Even pets are getting bored and into trouble when stuck at home! We would like to introduce you to little Nepal, a 3-year-old troublemaker Burmilla cat. He presented to his veterinarian on a quiet Sunday night in London during the Covid -19 lockdown. He had been vomiting and not acting like his normal cuddly self. On the advice of their primary care veterinarian, Nepal’s parents brought him into the emergency vets. London Vet Specialist and Vet 24 have remained open during the crisis to care for the most serious pet emergencies.
For the safety of veterinarians and pet owners we are limiting footfall in the hospital; veterinarians are working in shifts, owners are advised to wait outside the clinic, and protective gear is used when handling patients. This very cute, but naughty kitten must have eaten something out of boredom while the family has been isolating at home.
After the initial diagnosis, the emergency team provided Nepal with vital fluids, pain medications and took radiographs (x-rays) that were suspicious- it appeared that Nepal had eaten something that he shouldn’t have. He was referred for further care to the LVS team of specialists.
Our specialist in Diagnostic Imaging, Dr. Ian Jones rapidly arrived by bike to the hospital (due to the current restrictions half of our team work remotely to allow for social distancing).
An abdominal ultrasound was performed and revealed foreign material in his stomach and intestines causing a blockage. Plication, or corrugation of the intestines, was seen indicating material trying to pass unsuccessfully through his digestive tract. See the ultrasound images below:
Figure 1: Several hyperechoic structures (arrows) with associated acoustic shadowing (foreign material) within the stomach.
Figure 2: Plication of the small intestine (small arrows) associated with a linear, hyperechoic structure within the adjacent lumen (large arrows).
Our surgical team was also called in and ready for action. The goal of surgery was to remove the material causing the intestinal blockage. In the Figure 3 below we can see part of our team: Dr David Neilson, specialist in Anaesthesia and Analgesia, Dr Janet McClaran, soft tissue surgery specialist leading Nepal’s surgery and Dr Maite Pardo our surgical intern, providing assistance. Not even a pandemic will stop us providing the emergency care that your pets require.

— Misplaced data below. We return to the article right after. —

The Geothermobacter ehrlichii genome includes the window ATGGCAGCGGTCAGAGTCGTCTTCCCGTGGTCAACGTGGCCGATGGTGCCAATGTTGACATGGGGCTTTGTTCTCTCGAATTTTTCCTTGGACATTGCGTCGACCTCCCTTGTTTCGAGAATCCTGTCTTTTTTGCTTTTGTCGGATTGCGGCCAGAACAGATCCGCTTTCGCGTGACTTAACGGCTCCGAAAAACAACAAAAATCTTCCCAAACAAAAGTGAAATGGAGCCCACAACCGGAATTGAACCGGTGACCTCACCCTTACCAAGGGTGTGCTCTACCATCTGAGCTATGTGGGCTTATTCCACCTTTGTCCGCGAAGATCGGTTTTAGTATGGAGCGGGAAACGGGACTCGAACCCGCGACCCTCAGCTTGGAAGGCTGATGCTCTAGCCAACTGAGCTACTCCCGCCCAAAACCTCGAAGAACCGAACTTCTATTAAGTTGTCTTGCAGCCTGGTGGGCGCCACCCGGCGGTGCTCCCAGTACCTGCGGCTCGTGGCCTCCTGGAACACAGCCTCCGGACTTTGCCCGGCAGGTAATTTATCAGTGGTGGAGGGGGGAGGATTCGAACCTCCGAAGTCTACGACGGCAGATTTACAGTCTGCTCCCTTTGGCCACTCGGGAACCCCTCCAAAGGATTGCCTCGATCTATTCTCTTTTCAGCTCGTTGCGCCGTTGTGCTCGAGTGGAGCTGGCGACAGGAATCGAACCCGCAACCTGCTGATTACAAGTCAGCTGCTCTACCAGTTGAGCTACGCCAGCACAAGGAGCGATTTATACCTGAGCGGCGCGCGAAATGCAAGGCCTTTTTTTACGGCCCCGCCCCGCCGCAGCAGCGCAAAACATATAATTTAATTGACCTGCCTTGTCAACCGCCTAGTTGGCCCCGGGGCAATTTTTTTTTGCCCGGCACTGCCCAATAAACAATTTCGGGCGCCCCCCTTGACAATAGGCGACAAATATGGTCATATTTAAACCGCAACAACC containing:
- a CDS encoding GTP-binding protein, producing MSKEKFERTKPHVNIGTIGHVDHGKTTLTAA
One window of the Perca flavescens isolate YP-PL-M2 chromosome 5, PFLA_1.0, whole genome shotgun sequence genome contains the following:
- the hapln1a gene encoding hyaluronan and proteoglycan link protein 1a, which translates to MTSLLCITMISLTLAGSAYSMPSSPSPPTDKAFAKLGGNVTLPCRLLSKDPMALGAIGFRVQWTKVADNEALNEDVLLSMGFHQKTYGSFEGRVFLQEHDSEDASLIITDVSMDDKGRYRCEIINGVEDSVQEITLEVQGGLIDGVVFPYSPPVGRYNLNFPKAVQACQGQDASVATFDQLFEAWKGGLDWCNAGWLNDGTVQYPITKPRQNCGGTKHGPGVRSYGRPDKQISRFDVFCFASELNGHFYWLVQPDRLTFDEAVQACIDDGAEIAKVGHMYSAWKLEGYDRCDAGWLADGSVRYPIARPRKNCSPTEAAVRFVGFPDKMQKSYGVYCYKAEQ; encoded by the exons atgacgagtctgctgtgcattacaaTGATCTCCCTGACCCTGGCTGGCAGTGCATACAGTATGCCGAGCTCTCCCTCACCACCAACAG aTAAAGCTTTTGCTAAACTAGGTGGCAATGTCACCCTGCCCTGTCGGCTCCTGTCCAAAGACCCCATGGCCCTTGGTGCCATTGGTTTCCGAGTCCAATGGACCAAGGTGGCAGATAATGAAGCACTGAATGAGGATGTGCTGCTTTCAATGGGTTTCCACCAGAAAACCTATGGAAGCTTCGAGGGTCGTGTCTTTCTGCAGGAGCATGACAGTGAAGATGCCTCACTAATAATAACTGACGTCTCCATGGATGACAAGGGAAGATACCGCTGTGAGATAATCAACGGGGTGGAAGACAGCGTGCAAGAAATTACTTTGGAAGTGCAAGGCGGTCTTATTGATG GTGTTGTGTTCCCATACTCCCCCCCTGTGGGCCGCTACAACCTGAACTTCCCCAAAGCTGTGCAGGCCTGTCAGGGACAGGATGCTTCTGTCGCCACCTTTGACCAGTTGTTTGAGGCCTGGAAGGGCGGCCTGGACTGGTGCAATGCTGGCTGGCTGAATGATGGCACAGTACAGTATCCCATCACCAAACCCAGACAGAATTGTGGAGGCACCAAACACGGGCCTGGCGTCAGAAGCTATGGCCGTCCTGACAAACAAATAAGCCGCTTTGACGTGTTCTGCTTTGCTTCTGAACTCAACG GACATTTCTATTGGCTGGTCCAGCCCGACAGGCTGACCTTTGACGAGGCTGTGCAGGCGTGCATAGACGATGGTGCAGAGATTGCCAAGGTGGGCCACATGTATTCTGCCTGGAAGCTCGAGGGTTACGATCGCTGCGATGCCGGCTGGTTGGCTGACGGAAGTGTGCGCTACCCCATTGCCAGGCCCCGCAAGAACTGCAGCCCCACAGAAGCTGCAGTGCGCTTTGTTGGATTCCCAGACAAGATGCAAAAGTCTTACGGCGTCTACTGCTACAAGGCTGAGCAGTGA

Figure 3: In the operating theatre at LVS.
This surgery to remove the foreign material (in this case elastic shoelaces!) is called a gastrotomy-meaning a small incision (hole) is made into the stomach. Once everything is safely removed, the stomach can be stitched back together. Figure 4 on the left shows the plicated, or bunched intestines before the material was removed, and Figure 5 on the right after the material was removed and the stomach is being sutured back together. We have included a video of the material being removed from the stomach- click if you are not too squeamish.
According to Dr. Mcclaran, eating shoelaces, string or yarn is a very common thing for kittens and young cats to do. “It is very fortunate that Nepal’s parents brought him in to the veterinary hospital when they did-left untreated, this blockage of the intestinal tract could be very dangerous. While surgery has risks and complications, the prognosis for Nepal is excellent.”
Figure 4: Plicated (bunched) small intestines.
Figure 5: Suturing the stomach closed.
Figure 6: Elastic bands removed from the stomach.
Nepal made an amazingly rapid recovery in the company of the nurses, veterinarians and patient care assistants during his time in the hospital. Unfortunately, as no pet parents were allowed to enter the hospital for visits- lots of videos as photos, like the in Figure 7 below, were sent home to keep his family up to speed on his recuperation.
Figure 7: In the kitty recovery area following surgery.
Within just a few days of surgery, Nepal was resting comfortably (and quietly) at home. He has returned to sunbathing, but his parents are being very careful to make sure he doesn’t eat anything except cat food in the future. “Cat”astrophe averted.
For more information about our services during the Covid -19 crisis, please click here.